Cachexia is the wasting away of the cancer patient's body. The person is reduced to skin and bones, while the cancer continues growing vigorously. What is happening is that the cancer incompletely metabolizes glucose, turning it into lactic acid. … This lactic acid (if it reaches the bloodstream) travels to the liver where it is converted back into glucose by a procedure that consumes an enormous amount of the body's energy. This happens over and over again as the cancer grows and the rest of the body wastes away. Hydrazine sulphate blocks a key enzyme in the liver that allows lactic acid to be converted into glucose.
Cachexia: in a chronic infection/chronic disease, the patient's temperature rises, the CD4 count drops below the CD8 count, and the appetite wanes until the patient develops pathological anorexia. The body still needs nourishment, so it begins breaking down its fat stores, the process of glycogenesis, and also begins to break down proteins to deliver these sugar precursors, the ones produced by glycogenesis, to the body. The metabolism of tumor/cancer cells is much less efficient than those of normal cells: normal cells metabolize aerobically, using oxygen, which is 15 times more efficient than cancer cells that metabolize anaerobically, through a process of fermentation.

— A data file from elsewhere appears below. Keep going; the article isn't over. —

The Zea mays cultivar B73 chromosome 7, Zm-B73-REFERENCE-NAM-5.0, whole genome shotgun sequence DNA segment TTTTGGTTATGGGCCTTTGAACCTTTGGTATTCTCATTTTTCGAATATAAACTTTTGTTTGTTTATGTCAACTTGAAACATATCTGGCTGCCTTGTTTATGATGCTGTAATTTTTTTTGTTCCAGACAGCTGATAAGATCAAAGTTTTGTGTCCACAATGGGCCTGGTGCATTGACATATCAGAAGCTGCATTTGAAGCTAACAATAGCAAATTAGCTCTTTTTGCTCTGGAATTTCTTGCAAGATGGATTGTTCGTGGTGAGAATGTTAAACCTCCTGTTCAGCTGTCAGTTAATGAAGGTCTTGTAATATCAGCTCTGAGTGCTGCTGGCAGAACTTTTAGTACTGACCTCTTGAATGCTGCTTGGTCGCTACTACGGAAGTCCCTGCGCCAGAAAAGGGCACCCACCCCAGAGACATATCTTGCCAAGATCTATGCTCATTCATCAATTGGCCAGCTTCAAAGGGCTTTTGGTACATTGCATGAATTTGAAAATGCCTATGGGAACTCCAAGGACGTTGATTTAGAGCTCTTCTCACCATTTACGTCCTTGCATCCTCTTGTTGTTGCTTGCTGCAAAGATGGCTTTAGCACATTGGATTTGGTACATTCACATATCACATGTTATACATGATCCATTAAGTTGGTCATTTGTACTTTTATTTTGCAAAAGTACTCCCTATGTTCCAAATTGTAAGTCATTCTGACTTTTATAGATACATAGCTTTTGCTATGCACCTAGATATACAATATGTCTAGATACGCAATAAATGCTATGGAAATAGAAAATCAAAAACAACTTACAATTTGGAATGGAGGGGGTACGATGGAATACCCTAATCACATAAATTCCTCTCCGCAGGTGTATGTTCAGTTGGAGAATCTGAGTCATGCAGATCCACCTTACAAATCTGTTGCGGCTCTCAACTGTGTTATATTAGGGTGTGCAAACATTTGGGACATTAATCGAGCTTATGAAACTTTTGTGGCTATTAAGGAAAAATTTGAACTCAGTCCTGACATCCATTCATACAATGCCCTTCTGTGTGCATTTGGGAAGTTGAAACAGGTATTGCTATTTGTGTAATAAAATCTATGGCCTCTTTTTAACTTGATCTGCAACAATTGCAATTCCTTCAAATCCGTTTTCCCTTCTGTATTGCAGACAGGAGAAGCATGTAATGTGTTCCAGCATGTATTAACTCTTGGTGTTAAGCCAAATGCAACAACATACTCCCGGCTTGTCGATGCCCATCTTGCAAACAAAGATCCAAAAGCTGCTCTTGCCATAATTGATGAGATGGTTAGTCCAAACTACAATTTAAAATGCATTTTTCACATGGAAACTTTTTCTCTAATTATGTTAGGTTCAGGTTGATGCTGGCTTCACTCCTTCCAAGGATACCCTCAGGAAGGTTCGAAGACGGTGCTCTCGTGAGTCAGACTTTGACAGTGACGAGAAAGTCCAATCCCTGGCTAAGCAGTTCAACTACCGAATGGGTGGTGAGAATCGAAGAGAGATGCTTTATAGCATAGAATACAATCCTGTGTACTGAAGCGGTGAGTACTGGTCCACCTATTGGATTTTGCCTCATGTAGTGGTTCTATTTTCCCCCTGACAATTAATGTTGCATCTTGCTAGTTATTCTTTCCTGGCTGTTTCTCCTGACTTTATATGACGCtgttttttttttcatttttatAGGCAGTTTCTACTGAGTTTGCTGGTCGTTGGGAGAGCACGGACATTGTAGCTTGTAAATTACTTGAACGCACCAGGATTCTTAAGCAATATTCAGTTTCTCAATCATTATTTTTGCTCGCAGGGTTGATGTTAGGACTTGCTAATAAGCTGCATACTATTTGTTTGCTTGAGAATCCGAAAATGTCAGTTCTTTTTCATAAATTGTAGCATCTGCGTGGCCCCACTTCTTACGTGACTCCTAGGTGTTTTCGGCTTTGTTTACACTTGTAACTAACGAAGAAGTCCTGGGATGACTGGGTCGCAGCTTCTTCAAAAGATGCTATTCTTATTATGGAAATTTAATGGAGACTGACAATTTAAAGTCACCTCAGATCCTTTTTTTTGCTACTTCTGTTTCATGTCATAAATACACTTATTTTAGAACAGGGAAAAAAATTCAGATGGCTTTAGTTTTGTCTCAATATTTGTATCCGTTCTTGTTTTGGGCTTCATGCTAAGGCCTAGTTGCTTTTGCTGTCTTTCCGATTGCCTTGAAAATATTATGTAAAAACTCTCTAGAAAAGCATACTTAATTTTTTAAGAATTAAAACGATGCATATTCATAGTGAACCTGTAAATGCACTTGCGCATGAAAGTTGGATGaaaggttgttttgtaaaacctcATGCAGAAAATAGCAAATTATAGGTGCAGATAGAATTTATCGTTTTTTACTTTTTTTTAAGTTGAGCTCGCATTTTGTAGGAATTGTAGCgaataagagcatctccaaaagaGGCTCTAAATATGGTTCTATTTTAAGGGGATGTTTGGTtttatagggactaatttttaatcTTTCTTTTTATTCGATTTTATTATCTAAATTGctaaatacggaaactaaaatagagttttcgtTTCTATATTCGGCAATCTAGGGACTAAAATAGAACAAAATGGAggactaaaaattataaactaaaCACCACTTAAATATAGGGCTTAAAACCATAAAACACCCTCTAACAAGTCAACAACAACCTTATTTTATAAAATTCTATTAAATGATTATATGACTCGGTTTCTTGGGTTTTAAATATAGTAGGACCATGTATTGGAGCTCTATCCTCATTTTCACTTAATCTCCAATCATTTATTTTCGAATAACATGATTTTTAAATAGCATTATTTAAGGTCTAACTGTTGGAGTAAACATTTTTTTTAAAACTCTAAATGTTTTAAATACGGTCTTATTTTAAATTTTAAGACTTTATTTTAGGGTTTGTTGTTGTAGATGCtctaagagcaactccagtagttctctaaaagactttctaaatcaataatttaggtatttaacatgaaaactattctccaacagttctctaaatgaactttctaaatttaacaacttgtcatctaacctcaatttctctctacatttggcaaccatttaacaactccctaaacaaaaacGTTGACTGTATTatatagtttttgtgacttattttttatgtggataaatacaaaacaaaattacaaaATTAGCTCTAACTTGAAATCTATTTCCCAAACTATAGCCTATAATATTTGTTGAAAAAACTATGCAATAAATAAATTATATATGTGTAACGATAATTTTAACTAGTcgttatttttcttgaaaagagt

Fermentation, being less efficient, requires much more sugar than aerobically metabolizing cells. Additionally, the metabolism rate of a tumor is much higher than that of normal cells, so the amount of sugar needed is still greater. Eventually the patient dies trying to feed the tumor. Starvation is the major cause of death in cancer and AIDS patients.
In short, when the person quits eating, the body starts to eat itself in order to feed the cancer cells.